Woodworking routers are a commonly found tool used to make cuts, create edging, joinery and hollow out wood. They can also be used to execute flawless pattern work or joining work like dadoes and rabbets. With the ability to achieve these finishes, and more, it’s no surprise these tools are a household name for woodworkers.
Whether you’re a newbie or a pro, you’ll find these machines are worth the investment. So, which router fits the bill for your project? Here’s a brief history of the machine, different types of woodworking routers, common uses and how to use them.
Brief History of Woodworking Routers
The woodworking router was originally introduced in 1884 by American pattern maker, Henry Cope. It was a manual tool that consisted of a narrow blade projecting past a wide open base. This design was perfect for manually cutting V-shaped, flat-bottomed and rounded grooves, but it was limited to these uses.
The next development came in 1905 when the Kelley Electric Machine company produced the first electric hand-held power router, which was a whopping 27kg! Although, some say the first woodworking router was actually invented in 1915 by Jet Motor Hand Routers. Either way, the invention of the first hand-held power router was a huge step for the industry.
Another significant invention was the introduction of the plunge router. This machine was similar to the hand-held versions but incorporated the overhead cutting ability of a drill press. This design allowed users to lower the spinning cutter onto the material from above to create a more accurate finish.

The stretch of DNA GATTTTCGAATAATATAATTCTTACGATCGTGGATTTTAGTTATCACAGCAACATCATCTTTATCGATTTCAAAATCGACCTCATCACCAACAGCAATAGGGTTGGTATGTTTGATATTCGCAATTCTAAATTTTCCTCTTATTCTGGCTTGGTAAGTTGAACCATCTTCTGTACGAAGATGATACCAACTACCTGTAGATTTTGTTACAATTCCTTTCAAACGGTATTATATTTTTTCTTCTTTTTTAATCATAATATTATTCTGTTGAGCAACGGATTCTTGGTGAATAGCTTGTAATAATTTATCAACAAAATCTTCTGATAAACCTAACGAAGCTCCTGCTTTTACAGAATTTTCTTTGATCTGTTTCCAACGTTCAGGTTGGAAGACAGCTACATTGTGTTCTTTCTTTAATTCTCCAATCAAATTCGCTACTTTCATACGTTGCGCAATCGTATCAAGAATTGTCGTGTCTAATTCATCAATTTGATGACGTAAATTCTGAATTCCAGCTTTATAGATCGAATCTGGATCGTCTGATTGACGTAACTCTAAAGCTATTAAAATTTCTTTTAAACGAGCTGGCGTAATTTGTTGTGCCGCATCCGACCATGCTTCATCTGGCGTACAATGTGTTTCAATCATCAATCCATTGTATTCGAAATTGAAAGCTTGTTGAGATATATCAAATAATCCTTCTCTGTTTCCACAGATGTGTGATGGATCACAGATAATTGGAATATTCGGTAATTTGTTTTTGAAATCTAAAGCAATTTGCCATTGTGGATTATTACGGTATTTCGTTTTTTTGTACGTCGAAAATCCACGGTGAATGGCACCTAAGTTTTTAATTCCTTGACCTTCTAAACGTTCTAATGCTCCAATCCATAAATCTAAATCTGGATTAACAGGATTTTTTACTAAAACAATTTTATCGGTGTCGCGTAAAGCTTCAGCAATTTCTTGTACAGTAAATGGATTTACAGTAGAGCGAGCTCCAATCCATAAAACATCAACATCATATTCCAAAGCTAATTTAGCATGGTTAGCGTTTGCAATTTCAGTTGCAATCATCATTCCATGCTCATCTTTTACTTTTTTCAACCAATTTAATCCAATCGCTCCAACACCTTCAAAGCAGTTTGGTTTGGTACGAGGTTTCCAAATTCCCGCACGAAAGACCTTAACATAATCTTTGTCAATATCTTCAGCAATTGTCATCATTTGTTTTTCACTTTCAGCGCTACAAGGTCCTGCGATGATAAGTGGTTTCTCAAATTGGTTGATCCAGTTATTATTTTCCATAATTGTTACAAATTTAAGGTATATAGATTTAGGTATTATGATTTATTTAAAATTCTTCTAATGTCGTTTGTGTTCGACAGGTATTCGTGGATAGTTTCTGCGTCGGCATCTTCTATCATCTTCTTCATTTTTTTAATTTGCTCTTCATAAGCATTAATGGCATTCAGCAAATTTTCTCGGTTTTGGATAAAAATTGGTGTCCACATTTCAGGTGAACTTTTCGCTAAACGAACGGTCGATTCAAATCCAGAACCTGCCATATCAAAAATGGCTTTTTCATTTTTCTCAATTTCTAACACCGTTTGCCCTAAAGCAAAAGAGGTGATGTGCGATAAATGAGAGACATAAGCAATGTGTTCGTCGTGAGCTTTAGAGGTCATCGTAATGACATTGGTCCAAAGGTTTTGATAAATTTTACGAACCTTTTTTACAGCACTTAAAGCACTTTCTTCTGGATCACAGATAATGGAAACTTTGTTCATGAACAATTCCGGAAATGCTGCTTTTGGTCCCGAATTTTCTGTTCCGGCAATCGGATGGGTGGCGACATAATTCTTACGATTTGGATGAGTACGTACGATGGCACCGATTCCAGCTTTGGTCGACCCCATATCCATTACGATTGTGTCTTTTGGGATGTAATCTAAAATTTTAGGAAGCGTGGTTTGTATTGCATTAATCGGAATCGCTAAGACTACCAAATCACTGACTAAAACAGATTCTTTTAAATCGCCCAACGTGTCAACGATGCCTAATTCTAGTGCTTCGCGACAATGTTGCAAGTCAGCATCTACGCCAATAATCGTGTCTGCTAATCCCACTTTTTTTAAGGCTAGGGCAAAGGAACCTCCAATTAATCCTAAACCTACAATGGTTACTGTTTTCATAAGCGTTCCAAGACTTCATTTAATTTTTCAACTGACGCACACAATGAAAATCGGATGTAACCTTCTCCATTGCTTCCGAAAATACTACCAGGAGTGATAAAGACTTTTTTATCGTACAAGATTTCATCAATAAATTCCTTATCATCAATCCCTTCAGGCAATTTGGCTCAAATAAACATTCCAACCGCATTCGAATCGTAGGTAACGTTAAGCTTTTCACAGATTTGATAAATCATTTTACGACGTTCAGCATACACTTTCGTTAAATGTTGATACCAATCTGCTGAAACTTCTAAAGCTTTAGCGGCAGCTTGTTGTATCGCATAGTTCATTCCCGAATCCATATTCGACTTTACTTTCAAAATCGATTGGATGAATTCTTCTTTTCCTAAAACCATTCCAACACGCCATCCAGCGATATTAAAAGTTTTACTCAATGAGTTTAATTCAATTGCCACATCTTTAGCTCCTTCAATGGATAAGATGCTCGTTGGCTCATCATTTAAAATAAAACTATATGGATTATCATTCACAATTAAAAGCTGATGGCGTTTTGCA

The modern woodworking router has a more refined design and incorporates more technology than previous models. There are also a lot more tooling attachments available which allow users to create different cuts with one machine.
Uses for Woodworking Routers
In 1989 Jeremy Broun wrote a book titled “The Incredible Router” where he stated the woodworking router is the most versatile tool in the world, and for good reason. This tool can be used for:
- Shaping decorative edges
- Forming raised panels
- Cutting grooves & slots
- Carving signs
- Making moldings & beading
- Routing intricate rabbets, dadoes, dovetails & mortises
- Creating holes
- Custom cabinetry
- DIY projects
Different Types of Woodworking Routers
Traditionally, a woodworking router is a powered hand-tool that consists of a motor and spindle which rotates at high speeds. The router works by attaching a router bit to the spindle to remove the wood quickly. These small hand-held routers are simple to use and available at most hardware stores.
Larger routers are available such as:
These machines are often used in commercial workshops where fabricating is done on a larger scale. Router tables are stationary machines best used for cutting grooves, joinery or working with narrow stock. While overhead routers tend to have older technology than the newer CNC router machines, they are still a great option for precise cutting and mass-producing identical parts. The new technology associated with CNC routers, means they work to improve machining accuracy, increase safety during operation and reduce set up time when compared to older models.